But our code in run() is still so redundant! And after all that work! Lets see if we can fix it in another pass of our compressor.
run() {
  int x = 7; int y = 8;
  for(int i = 0; i < 4; i++) {
    i % 2 ? cairo_set_subtle_red_grey() : cairo_set_subtle_blue_grey();
    cairo_move_to_next_xy;
  }
}

Now this is what we wanted! It might invoke runtime costs but hopefully our optimizing compiler will see through it. It might take a split second to determine whether red or blue will come first, and there's still hidden variables and hidden alteration of state, but overall it's much more compact.

I'm going to 'clean up' some duplication in our macros and helper functions, and then here is our final result.
#define call_cairo(fn) fn(cairo,
#define my_cairo_set_color(a, r, g, b) (call_cairo cairo_set_color a, r, g, b))
#define my_cairo_line_to(x, y) (call_cairo cairo_line_to x, y))
#define cairo_move_to_next_xy my_cairo_line_to(x, y); x++; y++;
#define select_hue(expected) (hue == expected ? 30 : 20)
#define HUE_RED 0
#define HUE_BLUE 1
#define HUE_GREEN 2

void cairo_set_subtle_grey_hue(int hue) {
  my_cairo_set_color(0, select_hue(HUE_RED), select_hue(HUE, GREEN), select_hue(HUE, BLUE)); 

void cairo_set_subtle_blue_grey() {
  my_cairo_set_subtle_grey_hue(HUE_BLUE);
}

void cairo_set_subtle_red_grey() {
  my_cairo_set_subtle_grey_hue(HUE_RED);
}

run() {
  int x = 7; int y = 8;
  for(int i = 0; i < 4; i++) {
    i % 2 ? cairo_set_subtle_red_grey() : cairo_set_subtle_blue_grey();
    cairo_move_to_next_xy;
  }
}

Hey! I Can See Through Your Tricks

The problem that I forced in my example compression is that I chose the wrong abstractions in the wrong order, and focused on the wrong things.

I compressed code paths that are incidental to the program, instead of paths that are inherent to the problem domain.

And, as a cherry on top, I compressed in ways that I knew would simply lead to another round of compression.

How extreme is this example? I don't think it's that extreme. Once the code has been split out to this level abstraction, I don't think any programmer is going to fix it any time soon. I've made a pretty tangled hairball in just 27 lines of code, who would risk fixing it if it were spread out across a hundred lines? A thousand? Five thousand?

That novice developer focused on removing duplicate code went too far, and nobody stopped him, and nobody will undo his mistake.

How it Should Have Ended, in Six Lines

int x = 7; int y = 8;
for(int i = 0; i < 4; i++) {
  i % 2 ? cairo_set_color(cairo, 0, 20, 20, 30) : cairo_set_color(cairo, 0, 30, 20, 20);
  cairo_move_to(x, y);
  x++; y++;
}

This code is more maintainable than the eight-line version, but it is also harder to read. Given how this repetitive code is rare, we've maybe turned an 8k simple-to-follow codebase into a 7k harder-to-follow codebase. Its not exactly worth a raise.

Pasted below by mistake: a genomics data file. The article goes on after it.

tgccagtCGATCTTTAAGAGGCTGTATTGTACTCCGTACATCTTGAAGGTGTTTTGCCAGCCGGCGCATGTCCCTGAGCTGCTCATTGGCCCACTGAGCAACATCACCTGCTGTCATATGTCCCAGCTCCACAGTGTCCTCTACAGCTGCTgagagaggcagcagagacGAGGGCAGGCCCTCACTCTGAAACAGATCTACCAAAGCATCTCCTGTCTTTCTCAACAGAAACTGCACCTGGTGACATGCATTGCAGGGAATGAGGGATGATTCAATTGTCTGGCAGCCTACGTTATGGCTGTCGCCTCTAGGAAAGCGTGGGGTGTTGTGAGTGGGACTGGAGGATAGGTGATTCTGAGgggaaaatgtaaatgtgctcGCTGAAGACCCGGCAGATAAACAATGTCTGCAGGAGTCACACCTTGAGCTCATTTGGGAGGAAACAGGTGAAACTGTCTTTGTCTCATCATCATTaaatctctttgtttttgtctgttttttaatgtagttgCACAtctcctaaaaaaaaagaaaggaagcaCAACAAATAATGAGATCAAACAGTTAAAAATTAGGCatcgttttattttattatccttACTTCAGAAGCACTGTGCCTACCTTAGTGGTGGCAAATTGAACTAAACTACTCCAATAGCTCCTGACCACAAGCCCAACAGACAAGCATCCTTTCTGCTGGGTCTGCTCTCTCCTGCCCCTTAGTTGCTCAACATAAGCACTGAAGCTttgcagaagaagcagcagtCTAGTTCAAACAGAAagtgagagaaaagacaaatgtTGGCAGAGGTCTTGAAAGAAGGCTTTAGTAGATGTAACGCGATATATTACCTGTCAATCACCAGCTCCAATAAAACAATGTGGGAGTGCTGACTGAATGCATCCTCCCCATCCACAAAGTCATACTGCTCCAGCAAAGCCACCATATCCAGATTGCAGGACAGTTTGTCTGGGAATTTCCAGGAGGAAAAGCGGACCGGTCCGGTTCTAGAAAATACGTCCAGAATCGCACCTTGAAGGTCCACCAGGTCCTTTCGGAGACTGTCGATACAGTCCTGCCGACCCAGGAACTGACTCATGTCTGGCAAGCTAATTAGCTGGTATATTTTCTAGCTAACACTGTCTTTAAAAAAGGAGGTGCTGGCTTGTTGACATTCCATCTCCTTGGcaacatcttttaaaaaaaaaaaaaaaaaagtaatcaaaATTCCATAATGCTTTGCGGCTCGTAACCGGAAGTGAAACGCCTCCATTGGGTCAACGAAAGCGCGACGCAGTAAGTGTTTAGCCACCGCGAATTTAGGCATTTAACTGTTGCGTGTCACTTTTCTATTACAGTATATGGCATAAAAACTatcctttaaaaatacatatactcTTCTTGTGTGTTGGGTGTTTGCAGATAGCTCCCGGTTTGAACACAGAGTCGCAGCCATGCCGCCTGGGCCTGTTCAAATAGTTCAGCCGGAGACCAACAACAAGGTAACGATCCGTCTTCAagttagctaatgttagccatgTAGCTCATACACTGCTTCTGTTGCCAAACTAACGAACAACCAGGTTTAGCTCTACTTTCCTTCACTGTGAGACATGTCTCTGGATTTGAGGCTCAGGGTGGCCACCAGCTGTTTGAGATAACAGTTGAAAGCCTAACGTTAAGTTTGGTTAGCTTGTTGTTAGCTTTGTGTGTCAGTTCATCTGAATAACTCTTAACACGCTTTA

Abstraction Trees

Code is hierarchical, and that hierarchy often (though not always) needs to be understood in order to solve bugs, add new features, and refactor code. Any time you consolidate code you heighten the abstraction tree.

Following the abstraction tree of the good example, we must
  1. understand that we'll run the code four times
  2. understand the state change each time
  3. understand the color swap each time.
In our bad example, we must additionally
  1. understand that my_cairo_move_to uses & modifies state
  2. understand call_cairo's syntax trickery
  3. understand how hues in RGB work
  4. understand that select_hue chooses a high/low value to match

We've doubled what we need to know in order to follow the code from top to bottom, and that is a huge price to pay.

So when is compression-driven development worth pursuing? When is it an antipattern?

Compression-driven Development is an Antipattern

But not always.

You are turning yourself into a compression algorithm with the restriction of syntactically valid results. Don't do it.

Approach the problem of duplicated code as a domain-specific problem. Don't solve it with the first abstraction that comes to mind, solve it in the way that the problem-space is necessarily tied to.

Abstraction should be used when the behavior you are compressing is clearly part of the problem domain, and when the difficulty of traversing the abstraction tree from top to bottom is clearly lower than the cost of modifying duplicated code.

Compression-oriented programming can give you insights on good vs bad abstractions. Compression-driven development (where compression is the means as well as the end) is only ever incidentally good to a codebase at best, and actually encourages the creation of monolithic, bloated codebases at worst.